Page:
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The summary following each opinion is prepared to offer lawyers and the public a general overview of what a particular opinion decides. The summary is not necessarily a full description of the issues discussed in an opinion.
4-3-2013 - Opinions
The court affirmed Mario Tynes's convictions for first-degree burglary, armed robbery, possession of marijuana with intent to distribute, and unlawful carrying of a pistol, holding (1) the trial court did not abuse its discretion in refusing to suppress evidence found during a vehicle search, (2) the trial court did not err in refusing to allow evidence that the State could require one of its witnesses to submit to a polygraph examination, and (3) the trial court did not err in allowing the State's DNA expert to testify that Tynes could not be excluded as a DNA contributor.
Roger Bruce was found guilty of murdering his girlfriend Laura Creel. On appeal, he argues the trial court erred in admitting evidence of the discovery of Creel's body, which was found in the trunk of her car, because the search violated his Fourth Amendment rights. We remand to the trial court to determine (1) whether Bruce had a reasonable expectation of privacy in the trunk of Creel's car, (2) whether Bruce consented to the search, and (3) if it is found the police violated Bruce's Fourth Amendment rights, whether the exclusionary rule applies.
A jury convicted Alonza Dennis of assault and battery with intent to kill (ABWIK) and possession of a firearm during the commission of a violent crime. He appeals, arguing the trial court erred in (1) admitting testimony that he offered to sell a purportedly stolen gun to buy crack cocaine shortly before the shooting; (2) refusing to charge the jury on assault and battery of a high and aggravated nature (ABHAN); (3) sentencing him to life without parole (LWOP); and (4) admitting his two written statements into evidence. We affirm.
4-10-2013 - Opinions
Catherine W. Brooks appeals the Special Referee's (Referee) ruling that she held only an equitable mortgage on the subject property. We reverse.
In this appeal from a mortgage foreclosure action, William Owens argues the master-in-equity erred in denying his motion to set aside entry of default. Owens contends the master erred in finding he failed to demonstrate good cause for failing to answer Regions Bank's (the Bank) summons and complaint as required by Rule 55(c), SCRCP.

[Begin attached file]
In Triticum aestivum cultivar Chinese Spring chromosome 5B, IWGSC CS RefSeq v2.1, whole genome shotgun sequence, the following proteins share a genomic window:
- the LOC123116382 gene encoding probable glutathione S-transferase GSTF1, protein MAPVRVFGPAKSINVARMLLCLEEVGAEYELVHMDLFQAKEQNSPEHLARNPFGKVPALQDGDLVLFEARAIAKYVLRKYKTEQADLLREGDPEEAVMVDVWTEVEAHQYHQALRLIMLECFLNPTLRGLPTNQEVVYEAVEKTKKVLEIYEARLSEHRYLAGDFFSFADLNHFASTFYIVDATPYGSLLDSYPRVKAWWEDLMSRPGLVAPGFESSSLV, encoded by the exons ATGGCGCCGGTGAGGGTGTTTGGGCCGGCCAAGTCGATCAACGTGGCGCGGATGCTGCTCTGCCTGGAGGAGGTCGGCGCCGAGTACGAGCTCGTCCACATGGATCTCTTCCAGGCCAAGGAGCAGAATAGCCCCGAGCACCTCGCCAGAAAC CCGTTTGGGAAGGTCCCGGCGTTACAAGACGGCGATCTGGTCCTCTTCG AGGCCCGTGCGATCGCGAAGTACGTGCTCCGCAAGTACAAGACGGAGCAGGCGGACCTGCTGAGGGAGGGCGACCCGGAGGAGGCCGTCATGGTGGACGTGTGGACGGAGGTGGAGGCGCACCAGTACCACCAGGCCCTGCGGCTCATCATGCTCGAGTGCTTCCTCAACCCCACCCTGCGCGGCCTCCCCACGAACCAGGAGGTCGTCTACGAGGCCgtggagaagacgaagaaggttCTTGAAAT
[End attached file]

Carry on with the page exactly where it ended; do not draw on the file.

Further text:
4-11-2013 - Opinions
Appellant Teresa Blakely appeals her conviction for accessory after the fact to a felony. On appeal, Blakely raises multiple due process arguments, including: (1) the vindictive prosecution in this matter is barred; (2) the indictment for accessory after the fact to a felony following Blakely's acquittal of murder violates due process; and (3) the State's inconsistent positions in two separate criminal proceedings against the same defendant is prohibited. We affirm.
4-17-2013 - Opinions
Heather Schultze appeals the family court's decree of divorce that (1) equitably apportioned one-half of her retirement account to John Schultze, (2) ordered Heather to pay twenty-five percent of the marital debts, and (3) ordered payment of $3,750 in attorney's fees to Heather. We reverse the court's finding regarding personal property, affirm the finding regarding the marital debts, and remand the award of attorney's fees.
Charles A. Hawkins (Father) appeals the family court's determination that he was not entitled to a termination or reduction of his child support payments. Specifically, he argues the family court erred by using an improper burden of proof, or in the alternative, the family court erred in its failure to properly recalculate his child support payments. Lastly, Father contends the family court erred in awarding Angela D. Hawkins (Mother) attorney's fees, but failing to award his attorney's fees. We affirm.
D.R. Horton, Inc. (Horton) appeals the circuit court's order denying its motion to compel arbitration in this construction defects action filed by Gregory W. and Stephanie Smith. Horton argues the circuit court erred in finding the arbitration clause unenforceable (1) under the South Carolina Uniform Arbitration Act (SCUAA); (2) as unconscionable; (3) under an unequal-bargaining-power theory; (4) under a lack-of-consideration theory; (5) under the Federal Arbitration Act (FAA); and (6) under a merger-by-deed theory. We affirm.
Brian K. Spears appeals his convictions for murder and three counts of assault and battery with intent to kill (ABWIK). On appeal, Spears argues the trial court improperly admitted evidence of a prior shooting incident between Spears and Aaron Hammonds (Victim) that occurred one month before Victim was killed. Spears contends the trial court failed to conduct a balancing test to determine if the probative value of the prior shooting testimony was substantially outweighed by the danger of unfair prejudice to Spears. We remand.